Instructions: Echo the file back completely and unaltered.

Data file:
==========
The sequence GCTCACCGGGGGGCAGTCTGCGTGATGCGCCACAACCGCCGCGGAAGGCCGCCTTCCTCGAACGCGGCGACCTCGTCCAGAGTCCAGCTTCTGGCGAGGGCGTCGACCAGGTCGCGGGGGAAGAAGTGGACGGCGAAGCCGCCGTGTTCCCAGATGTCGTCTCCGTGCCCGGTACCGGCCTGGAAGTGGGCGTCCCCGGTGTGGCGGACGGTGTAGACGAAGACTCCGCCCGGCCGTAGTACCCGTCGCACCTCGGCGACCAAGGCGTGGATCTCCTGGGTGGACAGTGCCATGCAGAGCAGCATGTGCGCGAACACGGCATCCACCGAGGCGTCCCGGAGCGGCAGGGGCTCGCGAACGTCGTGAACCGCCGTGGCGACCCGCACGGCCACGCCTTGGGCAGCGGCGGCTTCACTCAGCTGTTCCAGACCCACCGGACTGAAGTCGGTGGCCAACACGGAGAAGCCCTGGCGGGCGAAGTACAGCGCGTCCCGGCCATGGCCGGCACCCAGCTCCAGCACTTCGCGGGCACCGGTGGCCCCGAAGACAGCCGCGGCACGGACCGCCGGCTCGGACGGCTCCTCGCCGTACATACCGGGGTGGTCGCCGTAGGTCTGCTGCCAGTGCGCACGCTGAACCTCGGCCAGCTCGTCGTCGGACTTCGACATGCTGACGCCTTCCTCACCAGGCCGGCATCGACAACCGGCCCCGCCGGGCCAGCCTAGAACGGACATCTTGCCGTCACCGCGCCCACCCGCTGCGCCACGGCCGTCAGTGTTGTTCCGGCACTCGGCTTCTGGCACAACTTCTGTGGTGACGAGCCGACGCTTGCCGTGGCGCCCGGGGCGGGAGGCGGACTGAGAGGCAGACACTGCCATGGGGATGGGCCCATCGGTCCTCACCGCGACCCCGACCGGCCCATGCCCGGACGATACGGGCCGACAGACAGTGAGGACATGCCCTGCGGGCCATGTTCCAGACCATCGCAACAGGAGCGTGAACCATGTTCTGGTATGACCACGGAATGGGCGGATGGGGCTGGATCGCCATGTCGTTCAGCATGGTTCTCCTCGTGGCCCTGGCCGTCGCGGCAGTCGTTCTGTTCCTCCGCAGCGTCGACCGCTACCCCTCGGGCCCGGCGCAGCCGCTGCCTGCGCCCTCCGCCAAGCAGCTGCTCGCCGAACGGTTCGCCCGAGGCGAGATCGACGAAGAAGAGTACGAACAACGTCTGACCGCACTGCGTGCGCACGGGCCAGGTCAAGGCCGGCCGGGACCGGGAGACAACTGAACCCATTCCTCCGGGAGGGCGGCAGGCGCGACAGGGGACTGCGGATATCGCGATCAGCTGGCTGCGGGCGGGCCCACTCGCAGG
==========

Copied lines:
The sequence GCTCACCGGGGGGCAGTCTGCGTGATGCGCCACAACCGCCGCGGAAGGCCGCCTTCCTCGAACGCGGCGACCTCGTCCAGAGTCCAGCTTCTGGCGAGGGCGTCGACCAGGTCGCGGGGGAAGAAGTGGACGGCGAAGCCGCCGTGTTCCCAGATGTCGTCTCCGTGCCCGGTACCGGCCTGGAAGTGGGCGTCCCCGGTGTGGCGGACGGTGTAGACGAAGACTCCGCCCGGCCGTAGTACCCGTCGCACCTCGGCGACCAAGGCGTGGATCTCCTGGGTGGACAGTGCCATGCAGAGCAGCATGTGCGCGAACACGGCATCCACCGAGGCGTCCCGGAGCGGCAGGGGCTCGCGAACGTCGTGAACCGCCGTGGCGACCCGCACGGCCACGCCTTGGGCAGCGGCGGCTTCACTCAGCTGTTCCAGACCCACCGGACTGAAGTCGGTGGCCAACACGGAGAAGCCCTGGCGGGCGAAGTACAGCGCGTCCCGGCCATGGCCGGCACCCAGCTCCAGCACTTCGCGGGCACCGGTGGCCCCGAAGACAGCCGCGGCACGGACCGCCGGCTCGGACGGCTCCTCGCCGTACATACCGGGGTGGTCGCCGTAGGTCTGCTGCCAGTGCGCACGCTGAACCTCGGCCAGCTCGTCGTCGGACTTCGACATGCTGACGCCTTCCTCACCAGGCCGGCATCGACAACCGGCCCCGCCGGGCCAGCCTAGAACGGACATCTTGCCGTCACCGCGCCCACCCGCTGCGCCACGGCCGTCAGTGTTGTTCCGGCACTCGGCTTCTGGCACAACTTCTGTGGTGACGAGCCGACGCTTGCCGTGGCGCCCGGGGCGGGAGGCGGACTGAGAGGCAGACACTGCCATGGGGATGGGCCCATCGGTCCTCACCGCGACCCCGACCGGCCCATGCCCGGACGATACGGGCCGACAGACAGTGAGGACATGCCCTGCGGGCCATGTTCCAGACCATCGCAACAGGAGCGTGAACCATGTTCTGGTATGACCACGGAATGGGCGGATGGGGCTGGATCGCCATGTCGTTCAGCATGGTTCTCCTCGTGGCCCTGGCCGTCGCGGCAGTCGTTCTGTTCCTCCGCAGCGTCGACCGCTACCCCTCGGGCCCGGCGCAGCCGCTGCCTGCGCCCTCCGCCAAGCAGCTGCTCGCCGAACGGTTCGCCCGAGGCGAGATCGACGAAGAAGAGTACGAACAACGTCTGACCGCACTGCGTGCGCACGGGCCAGGTCAAGGCCGGCCGGGACCGGGAGACAACTGAACCCATTCCTCCGGGAGGGCGGCAGGCGCGACAGGGGACTGCGGATATCGCGATCAGCTGGCTGCGGGCGGGCCCACTCGCAGG